Michael Carreras’ direction tends to be a bit flat, but this is his best picture. He was a much better producer or writer than a director — his dad ran Hammer. Jimmy Sangster’s script offers up some unexpected turns here and there. But what the picture really has going for it is DP Wilkie Cooper’s black and white Megascope photography. He gives the picture real flair, but pours on the shadows when needed. The whole thing is total claptrap, but it’s so well put together, who cares?

Cooper’s work is served very well on Blu-Ray by Mill Creek Entertainment. Maniac is paired with Die! Die! My Darling! (1965; UK title: Fanatic), and both look like a million bucks. Black and white tends to take on a lot of depth in high definition, and with Mill Creek’s incredible price point on these things, this thing’s a must.

The other Hammer double feature pairs up Scream Of Fear (1960) with Never Take Candy From A Stranger (1960). It’s every bit as nice as this set.

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Filed under 1963, DVD/Blu-ray Reviews, Hammer Films, Mill Creek

Blu-Ray Review: The Night Walker (1964).

Produced & Directed by William Castle
Screenplay by Robert Block
Director Of Photography: Howard E. Stine
Music by Vic Mizzy

Cast: Barbara Stanwyck (Irene Trent), Robert Taylor (Barry Morland), Hayden Rorke (Howard Trent), Lloyd Bochner (The Dream), Judith Meredith (Joyce), Rochelle Hudson (Hilda), Paul Frees (Narrator)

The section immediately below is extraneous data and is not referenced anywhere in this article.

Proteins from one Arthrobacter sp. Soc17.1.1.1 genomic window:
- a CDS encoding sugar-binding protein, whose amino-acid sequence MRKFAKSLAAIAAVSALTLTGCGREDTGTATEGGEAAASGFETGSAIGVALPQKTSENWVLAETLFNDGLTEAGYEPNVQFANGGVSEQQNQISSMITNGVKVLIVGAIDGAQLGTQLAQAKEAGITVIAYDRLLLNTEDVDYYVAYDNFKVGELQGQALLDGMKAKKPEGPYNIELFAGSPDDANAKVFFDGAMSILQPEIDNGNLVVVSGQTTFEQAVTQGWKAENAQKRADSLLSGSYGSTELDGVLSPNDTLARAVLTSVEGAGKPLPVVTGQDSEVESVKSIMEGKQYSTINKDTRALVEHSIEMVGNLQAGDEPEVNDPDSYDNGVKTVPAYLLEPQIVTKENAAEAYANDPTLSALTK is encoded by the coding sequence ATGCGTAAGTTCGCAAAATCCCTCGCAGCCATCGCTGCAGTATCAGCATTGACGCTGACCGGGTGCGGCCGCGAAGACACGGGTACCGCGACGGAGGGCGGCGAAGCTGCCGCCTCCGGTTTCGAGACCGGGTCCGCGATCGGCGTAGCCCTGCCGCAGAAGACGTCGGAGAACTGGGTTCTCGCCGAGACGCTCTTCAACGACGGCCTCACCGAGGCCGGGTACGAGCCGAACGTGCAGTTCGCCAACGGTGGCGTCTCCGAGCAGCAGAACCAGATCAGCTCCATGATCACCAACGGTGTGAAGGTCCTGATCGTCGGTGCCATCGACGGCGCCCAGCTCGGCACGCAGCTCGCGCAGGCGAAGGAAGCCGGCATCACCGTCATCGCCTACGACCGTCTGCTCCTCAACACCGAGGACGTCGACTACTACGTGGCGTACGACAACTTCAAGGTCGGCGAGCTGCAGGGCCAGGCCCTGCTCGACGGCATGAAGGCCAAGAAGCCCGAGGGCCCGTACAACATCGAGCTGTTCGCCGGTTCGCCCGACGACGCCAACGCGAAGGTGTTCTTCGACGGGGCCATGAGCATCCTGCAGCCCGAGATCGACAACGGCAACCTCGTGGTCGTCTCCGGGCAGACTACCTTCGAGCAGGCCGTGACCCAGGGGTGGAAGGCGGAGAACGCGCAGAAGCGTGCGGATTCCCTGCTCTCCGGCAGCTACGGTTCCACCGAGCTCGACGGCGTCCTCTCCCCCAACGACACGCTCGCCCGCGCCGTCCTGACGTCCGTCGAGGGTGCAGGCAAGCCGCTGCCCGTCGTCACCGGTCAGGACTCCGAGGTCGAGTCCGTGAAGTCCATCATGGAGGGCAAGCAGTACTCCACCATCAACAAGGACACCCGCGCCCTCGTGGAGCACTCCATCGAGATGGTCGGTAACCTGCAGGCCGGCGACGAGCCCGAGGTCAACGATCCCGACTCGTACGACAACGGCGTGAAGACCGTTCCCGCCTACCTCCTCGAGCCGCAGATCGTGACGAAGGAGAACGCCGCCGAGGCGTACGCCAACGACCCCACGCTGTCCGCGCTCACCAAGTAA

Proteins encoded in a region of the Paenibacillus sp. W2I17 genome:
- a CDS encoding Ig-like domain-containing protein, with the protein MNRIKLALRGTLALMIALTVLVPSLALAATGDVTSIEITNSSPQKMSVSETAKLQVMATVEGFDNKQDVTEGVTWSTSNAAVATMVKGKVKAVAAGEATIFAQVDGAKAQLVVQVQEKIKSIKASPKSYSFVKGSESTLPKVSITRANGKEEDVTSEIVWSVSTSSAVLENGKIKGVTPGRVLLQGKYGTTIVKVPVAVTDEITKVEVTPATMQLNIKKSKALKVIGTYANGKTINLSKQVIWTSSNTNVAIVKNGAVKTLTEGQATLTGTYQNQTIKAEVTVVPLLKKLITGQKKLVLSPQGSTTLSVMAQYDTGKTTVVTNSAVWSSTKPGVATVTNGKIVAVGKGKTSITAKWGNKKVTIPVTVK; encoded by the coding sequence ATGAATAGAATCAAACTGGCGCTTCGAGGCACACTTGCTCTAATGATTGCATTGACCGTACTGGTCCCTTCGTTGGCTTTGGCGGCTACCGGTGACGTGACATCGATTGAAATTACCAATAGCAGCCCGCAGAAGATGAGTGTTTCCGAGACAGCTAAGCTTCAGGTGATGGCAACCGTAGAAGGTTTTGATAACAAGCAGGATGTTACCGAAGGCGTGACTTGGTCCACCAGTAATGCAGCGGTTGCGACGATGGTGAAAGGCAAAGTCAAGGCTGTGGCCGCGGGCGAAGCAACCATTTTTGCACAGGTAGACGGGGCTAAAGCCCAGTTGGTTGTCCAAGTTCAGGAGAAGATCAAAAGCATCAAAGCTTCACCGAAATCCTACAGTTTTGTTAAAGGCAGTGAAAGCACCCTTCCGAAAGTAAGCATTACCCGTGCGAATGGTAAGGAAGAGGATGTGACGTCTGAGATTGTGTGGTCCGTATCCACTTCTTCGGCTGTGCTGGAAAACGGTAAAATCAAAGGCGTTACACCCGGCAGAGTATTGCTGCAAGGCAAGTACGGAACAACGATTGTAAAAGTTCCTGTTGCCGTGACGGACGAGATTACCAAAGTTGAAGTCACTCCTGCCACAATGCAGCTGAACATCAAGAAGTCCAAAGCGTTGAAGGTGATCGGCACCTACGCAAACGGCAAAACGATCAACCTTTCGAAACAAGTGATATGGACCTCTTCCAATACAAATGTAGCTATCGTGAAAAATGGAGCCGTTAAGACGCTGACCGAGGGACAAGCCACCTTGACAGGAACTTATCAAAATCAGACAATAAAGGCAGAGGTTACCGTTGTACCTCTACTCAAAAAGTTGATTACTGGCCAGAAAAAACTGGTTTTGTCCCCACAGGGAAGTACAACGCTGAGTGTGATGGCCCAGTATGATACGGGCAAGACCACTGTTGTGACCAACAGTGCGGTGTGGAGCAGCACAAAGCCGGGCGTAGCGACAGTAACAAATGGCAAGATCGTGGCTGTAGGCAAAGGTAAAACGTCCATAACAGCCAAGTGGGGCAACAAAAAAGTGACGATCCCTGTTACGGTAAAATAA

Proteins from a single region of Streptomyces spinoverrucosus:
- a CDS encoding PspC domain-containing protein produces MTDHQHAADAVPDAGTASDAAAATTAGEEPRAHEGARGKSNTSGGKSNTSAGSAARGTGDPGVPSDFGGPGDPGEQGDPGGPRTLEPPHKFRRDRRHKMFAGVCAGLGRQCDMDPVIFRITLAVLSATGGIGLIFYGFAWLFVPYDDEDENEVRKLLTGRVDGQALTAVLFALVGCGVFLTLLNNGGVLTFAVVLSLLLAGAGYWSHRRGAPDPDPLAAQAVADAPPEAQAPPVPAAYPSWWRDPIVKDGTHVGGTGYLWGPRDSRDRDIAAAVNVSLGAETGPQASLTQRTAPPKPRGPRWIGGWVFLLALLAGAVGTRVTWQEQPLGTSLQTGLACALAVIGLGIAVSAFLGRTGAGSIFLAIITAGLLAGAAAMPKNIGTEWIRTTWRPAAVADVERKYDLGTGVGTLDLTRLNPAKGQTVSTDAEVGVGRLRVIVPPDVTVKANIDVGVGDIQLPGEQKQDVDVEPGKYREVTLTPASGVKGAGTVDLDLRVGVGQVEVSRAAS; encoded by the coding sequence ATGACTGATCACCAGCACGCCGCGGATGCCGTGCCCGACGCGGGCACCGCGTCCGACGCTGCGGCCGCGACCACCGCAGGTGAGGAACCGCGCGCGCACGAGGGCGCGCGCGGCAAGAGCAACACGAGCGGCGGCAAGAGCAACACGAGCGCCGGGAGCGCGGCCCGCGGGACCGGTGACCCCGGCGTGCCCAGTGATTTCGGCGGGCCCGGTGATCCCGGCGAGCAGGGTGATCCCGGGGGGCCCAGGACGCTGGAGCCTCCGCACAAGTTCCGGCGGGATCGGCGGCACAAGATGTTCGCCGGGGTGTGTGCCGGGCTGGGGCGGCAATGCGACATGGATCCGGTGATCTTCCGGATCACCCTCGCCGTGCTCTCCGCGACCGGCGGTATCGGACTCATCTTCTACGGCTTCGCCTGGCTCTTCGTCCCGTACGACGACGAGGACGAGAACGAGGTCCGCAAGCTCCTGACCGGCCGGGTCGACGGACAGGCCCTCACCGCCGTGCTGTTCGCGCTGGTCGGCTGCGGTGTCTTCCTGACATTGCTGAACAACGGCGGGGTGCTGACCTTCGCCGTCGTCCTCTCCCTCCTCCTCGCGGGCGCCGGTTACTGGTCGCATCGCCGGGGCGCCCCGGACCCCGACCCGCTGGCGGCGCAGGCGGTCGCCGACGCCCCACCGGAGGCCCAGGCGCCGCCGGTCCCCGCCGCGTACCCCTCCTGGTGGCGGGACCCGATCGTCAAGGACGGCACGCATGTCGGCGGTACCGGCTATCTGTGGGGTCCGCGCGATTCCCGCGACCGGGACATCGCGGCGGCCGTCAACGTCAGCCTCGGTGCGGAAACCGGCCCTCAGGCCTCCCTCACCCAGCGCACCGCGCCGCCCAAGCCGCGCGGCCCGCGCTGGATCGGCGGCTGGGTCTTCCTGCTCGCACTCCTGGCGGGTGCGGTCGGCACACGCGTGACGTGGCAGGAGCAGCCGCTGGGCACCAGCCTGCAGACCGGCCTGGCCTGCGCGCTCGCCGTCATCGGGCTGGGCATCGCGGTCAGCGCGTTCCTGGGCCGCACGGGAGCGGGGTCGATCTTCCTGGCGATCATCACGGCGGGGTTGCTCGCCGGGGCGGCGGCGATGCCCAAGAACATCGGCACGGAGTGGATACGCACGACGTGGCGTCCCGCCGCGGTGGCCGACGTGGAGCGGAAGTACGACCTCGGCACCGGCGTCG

I love William Castle. There’s something about his movies that’s just Fun. It’s easy to see it in the gimmick-y things like The Tingler (1959) or 13 Ghosts (1960). But it’s there in the noir-ish The Whistler (1944), the whacked-out Biblical “epic” Slaves Of Babylon (1953) — just imagine: Sam Katzman tackles the Old Testament and includes a dance number by Julie Newmar, and everything in-between.

Throughout a Castle movie, it’s like he’s whispering in our ear, “I know this is really ridiculous, but ain’t it great?”

Yes, Mr. Castle, it is great

Robert Taylor, William Castle and Barbara Stanwyck at a party for The Night Walker.

By the time he got to The Night Walker (1964), Castle had stored the gimmick machine in his garage. The ballyhoo was still over the top, with Castle hamming it up in the preview trailer and some sort of monster appearing on the poster, but nowhere in the movie. But that was pretty much it.

If anything, the gimmick to The Night Walker is its cast. Barbara Stanwyck and Robert Taylor had been married from 1939 to 1951, so there was an odd, gossip-y appeal to seeing these two big stars “together again” (as the poster boasted). Then there’s the weirdness of Hayden Rorke,  Dr. Bellows on I Dream Of Jeannie, unrecognizable (to say nothing of hideous and creepy-looking, above) as Stanwyck’s blind, rich, obsessive, jealous and severely-burned husband.